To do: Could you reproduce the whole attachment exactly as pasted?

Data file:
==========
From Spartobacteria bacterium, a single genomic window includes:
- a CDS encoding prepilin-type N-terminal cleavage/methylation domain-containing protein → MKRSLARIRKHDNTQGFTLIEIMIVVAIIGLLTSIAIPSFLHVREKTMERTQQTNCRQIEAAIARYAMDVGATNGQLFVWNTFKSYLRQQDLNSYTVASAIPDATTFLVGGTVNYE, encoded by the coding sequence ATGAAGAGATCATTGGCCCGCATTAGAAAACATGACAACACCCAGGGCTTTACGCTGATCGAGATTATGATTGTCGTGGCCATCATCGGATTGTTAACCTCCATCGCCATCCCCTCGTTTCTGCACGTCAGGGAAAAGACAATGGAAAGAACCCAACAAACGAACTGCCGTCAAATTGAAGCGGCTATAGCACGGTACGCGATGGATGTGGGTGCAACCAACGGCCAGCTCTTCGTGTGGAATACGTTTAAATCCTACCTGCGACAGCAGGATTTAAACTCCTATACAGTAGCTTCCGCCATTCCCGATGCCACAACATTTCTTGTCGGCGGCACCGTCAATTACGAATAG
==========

From Spartobacteria bacterium, a single genomic window includes:
- a CDS encoding prepilin-type N-terminal cleavage/methylation domain-containing protein → MKRSLARIRKHDNTQGFTLIEIMIVVAIIGLLTSIAIPSFLHVREKTMERTQQTNCRQIEAAIARYAMDVGATNGQLFVWNTFKSYLRQQDLNSYTVASAIPDATTFLVGGTVNYE, encoded by the coding sequence ATGAAGAGATCATTGGCCCGCATTAGAAAACATGACAACACCCAGGGCTTTACGCTGATCGAGATTATGATTGTCGTGGCCATCATCGGATTGTTAACCTCCATCGCCATCCCCTCGTTTCTGCACGTCAGGGAAAAGACAATGGAAAGAACCCAACAAACGAACTGCCGTCAAATTGAAGCGGCTATAGCACGGTACGCGATGGATGTGGGTGCAACCAACGGCCAGCTCTTCGTGTGGAATACGTTTAAATCCTACCTGCGACAGCAGGATTTAAACTCCTATACAGTAGCTTCCGCCATTCCCGATGCCACAACATTTCTTGTCGGCGGCACCGTCAATTACGAATAG